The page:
So here we are, I have not written in a while but today after reading some interviews I was so excited to share.
I have been conducting a Response To Intervention (RTI) project for the last 2 years and the results have been impressive, I must say. At the end of the 1st year we have accounted for helping an additional 12% of students( K-5th grade) meet benchmark on oral reading fluency at their grade level. We have also studied the correlation between ORF and comprehension, and it is large (r=.78). We interviewed teachers last year to track the progress of the implementation from their perspective as a major stakeholder and learned so much. In a gist, they described themselves as “optimistically frustrated!”. There was a sense of using data to inform and drive instruction but time for processing and change was evident.
This year we continue our work and the students outcomes continue to increase. Special education referrals are down and teacher practices and data-informed decision making is evident every step of the way. Special education teachers and ELL specialists report less time on testing, evaluation, report writing, and meeting and double the amount of teaching! What an incredible outcome– Special Ed teachers teaching longer!!! I will continue writing but for now I wanted to let you thinking about this statement from a teacher asked about how RTI is impacted their practice:
How have the three tiers of intervention impacted your practice ?
Iâ€™ve definitely had to be a more thoughtful about planning and what activity each student is going to, rather than sending everyone to every literacy center. I have some students that donâ€™t get to go to another center, because they need to practice with something else more â€“ like letter naming or fluency.(K teacher)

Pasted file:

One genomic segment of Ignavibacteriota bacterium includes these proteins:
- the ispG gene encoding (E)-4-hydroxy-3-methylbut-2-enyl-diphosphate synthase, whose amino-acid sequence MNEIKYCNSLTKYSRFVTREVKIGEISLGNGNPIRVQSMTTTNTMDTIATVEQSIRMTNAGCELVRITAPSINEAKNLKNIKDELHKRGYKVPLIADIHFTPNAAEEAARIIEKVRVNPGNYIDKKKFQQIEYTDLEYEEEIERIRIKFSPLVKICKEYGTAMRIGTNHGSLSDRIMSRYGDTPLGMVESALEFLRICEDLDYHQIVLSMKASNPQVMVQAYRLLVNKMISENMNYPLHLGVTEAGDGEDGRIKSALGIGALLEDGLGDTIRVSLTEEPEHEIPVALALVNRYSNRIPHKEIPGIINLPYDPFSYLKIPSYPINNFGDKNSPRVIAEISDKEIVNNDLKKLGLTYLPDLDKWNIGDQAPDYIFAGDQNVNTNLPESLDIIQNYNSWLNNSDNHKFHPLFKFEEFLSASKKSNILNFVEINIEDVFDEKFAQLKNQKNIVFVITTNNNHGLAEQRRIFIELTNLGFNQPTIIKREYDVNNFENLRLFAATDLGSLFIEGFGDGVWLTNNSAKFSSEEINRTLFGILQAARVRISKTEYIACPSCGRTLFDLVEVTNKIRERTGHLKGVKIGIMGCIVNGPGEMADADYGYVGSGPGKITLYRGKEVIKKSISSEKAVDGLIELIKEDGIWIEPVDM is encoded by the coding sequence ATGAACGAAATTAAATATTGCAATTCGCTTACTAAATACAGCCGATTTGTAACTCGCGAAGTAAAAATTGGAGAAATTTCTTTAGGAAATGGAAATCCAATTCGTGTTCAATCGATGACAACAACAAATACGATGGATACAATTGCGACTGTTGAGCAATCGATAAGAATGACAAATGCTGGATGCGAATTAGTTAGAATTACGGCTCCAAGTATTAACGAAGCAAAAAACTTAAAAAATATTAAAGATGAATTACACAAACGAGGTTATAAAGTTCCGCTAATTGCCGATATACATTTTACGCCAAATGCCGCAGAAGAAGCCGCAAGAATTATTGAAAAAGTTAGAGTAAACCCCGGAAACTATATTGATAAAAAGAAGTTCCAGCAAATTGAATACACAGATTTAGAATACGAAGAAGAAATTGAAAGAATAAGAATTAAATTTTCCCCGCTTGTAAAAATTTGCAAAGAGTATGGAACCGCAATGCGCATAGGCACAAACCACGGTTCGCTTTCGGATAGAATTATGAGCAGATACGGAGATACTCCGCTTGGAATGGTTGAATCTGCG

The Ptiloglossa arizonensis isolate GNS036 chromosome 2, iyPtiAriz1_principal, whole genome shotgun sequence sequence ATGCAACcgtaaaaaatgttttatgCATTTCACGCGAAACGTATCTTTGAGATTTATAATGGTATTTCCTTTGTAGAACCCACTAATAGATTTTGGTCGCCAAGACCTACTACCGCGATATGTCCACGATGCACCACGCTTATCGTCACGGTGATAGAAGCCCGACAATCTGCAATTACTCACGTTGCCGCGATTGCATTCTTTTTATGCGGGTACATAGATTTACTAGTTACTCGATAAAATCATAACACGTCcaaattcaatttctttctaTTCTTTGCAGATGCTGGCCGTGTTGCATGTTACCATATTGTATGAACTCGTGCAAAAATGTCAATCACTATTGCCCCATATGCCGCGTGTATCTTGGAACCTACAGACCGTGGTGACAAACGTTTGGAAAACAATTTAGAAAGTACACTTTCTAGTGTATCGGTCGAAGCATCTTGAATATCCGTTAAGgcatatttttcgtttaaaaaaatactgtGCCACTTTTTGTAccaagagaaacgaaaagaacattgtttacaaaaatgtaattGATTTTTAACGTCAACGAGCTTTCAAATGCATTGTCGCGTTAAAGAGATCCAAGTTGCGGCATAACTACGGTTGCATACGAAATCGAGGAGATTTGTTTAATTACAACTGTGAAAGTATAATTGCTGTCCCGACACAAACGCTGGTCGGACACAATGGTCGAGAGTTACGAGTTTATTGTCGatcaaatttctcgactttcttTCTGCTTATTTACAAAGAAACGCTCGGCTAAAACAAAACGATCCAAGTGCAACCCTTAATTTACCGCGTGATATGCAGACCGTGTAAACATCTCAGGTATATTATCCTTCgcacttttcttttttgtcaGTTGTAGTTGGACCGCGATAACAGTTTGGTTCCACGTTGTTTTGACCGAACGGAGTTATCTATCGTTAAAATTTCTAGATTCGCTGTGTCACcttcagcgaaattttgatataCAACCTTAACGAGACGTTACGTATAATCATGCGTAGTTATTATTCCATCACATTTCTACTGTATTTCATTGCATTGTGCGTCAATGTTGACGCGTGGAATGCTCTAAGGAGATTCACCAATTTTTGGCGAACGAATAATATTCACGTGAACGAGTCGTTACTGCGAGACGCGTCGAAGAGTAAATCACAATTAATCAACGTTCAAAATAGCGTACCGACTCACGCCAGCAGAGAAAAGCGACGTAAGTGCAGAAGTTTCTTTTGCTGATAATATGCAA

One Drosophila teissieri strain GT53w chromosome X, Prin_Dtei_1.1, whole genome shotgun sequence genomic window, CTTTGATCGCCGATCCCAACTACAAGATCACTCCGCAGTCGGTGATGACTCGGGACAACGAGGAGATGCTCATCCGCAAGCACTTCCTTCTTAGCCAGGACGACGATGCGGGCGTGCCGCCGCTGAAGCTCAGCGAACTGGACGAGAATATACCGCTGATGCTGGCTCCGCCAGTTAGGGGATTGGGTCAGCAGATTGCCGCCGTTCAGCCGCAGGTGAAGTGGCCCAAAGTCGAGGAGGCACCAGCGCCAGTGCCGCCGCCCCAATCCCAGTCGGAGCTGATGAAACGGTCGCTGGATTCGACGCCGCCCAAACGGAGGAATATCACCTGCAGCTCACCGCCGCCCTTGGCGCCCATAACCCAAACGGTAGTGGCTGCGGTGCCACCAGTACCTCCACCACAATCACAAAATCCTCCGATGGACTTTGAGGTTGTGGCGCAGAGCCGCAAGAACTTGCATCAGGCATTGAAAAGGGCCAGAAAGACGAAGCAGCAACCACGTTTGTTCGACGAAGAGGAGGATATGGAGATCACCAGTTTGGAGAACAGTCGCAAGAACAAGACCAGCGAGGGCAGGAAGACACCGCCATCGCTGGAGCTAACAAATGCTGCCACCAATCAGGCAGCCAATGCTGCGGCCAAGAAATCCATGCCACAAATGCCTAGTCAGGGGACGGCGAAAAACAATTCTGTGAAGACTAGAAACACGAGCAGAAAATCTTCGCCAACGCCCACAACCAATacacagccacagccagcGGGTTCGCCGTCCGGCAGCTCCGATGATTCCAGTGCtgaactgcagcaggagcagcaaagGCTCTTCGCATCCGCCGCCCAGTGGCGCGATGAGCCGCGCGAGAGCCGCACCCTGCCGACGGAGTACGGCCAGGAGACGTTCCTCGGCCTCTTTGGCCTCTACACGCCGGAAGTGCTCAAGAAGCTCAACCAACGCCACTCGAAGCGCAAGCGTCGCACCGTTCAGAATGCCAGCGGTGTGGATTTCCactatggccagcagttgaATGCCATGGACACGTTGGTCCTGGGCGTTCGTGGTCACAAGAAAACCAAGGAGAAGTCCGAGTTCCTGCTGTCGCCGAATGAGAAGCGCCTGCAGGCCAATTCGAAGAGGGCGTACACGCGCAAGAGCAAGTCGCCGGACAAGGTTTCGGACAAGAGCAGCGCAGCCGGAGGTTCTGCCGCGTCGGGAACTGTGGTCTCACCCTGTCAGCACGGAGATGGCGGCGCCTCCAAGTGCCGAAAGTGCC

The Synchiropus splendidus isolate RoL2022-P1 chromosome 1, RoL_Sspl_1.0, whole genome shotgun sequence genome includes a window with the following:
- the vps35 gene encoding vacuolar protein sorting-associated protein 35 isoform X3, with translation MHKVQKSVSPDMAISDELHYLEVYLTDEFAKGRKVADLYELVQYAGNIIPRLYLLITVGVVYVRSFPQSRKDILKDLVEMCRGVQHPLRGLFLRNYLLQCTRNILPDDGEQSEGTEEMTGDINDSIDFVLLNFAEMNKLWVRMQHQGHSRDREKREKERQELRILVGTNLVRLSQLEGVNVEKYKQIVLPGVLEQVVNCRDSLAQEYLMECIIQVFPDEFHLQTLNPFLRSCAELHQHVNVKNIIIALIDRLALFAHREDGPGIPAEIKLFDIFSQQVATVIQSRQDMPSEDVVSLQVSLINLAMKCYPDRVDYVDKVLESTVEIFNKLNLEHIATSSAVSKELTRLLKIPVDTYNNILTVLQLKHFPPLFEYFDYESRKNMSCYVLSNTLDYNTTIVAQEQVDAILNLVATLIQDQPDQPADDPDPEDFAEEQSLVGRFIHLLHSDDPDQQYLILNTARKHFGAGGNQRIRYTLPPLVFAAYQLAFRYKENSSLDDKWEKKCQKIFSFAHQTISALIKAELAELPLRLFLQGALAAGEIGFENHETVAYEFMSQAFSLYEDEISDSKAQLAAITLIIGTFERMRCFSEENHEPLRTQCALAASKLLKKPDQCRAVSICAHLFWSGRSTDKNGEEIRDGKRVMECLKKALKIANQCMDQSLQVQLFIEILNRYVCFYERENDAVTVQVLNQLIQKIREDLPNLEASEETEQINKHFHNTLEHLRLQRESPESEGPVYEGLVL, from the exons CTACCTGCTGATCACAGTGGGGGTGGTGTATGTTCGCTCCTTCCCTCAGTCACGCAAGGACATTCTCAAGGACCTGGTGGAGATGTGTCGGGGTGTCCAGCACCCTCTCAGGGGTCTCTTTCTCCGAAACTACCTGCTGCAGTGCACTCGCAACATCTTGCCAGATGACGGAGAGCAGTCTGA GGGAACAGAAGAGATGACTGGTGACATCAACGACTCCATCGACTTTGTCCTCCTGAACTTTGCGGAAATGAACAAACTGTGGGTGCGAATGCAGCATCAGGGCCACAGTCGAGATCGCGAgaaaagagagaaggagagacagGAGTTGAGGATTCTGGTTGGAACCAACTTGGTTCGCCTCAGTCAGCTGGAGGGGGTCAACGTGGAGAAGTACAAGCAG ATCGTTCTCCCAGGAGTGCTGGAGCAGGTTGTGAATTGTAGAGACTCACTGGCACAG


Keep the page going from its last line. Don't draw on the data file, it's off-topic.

How do you know â€œwhenâ€ to refer students?
“Umâ€¦I try different interventions first (Tier 2 then Tier 3). And I compare their progress to that of their peers and if the students seems to be significantly behind, like 2 grade levels, thatâ€™s a red flag and a reason to problem solve with my grade-level team members. If over time they arenâ€™t making any progress with the type of intensity of the intervention, that again says another red flag, then I think about how they may possibly need referral. Thinking about how their thinking and really working with them in small group and one-on-one to see where they are at it of the utmost importance before referring”. After all they are in K and come from a home where a different language is spoken! (K teacher)
For ELLs “I think if teachers are unaware of the challenges that ELLs face and some of their developmental trajectories learning a second language, like them not speaking for a few weeks because they need to absorb it all, it may make think you that they need SpEd, but if you take the time to get to know them as a learner and realize how services through RTI can be deliver thus providing extra English instructionthen you know you don't refer but give them the tools to learn English, BUT You Definitely have to know the characteristics of ELLs.
I will be back!
Claudia is a Full Professor of Education and Chair of the Education Program at Lasell University. Claudia is a researcher, consultant, and teacher educator committed to addressing the needs of bilingual students who are learning English and have a disability.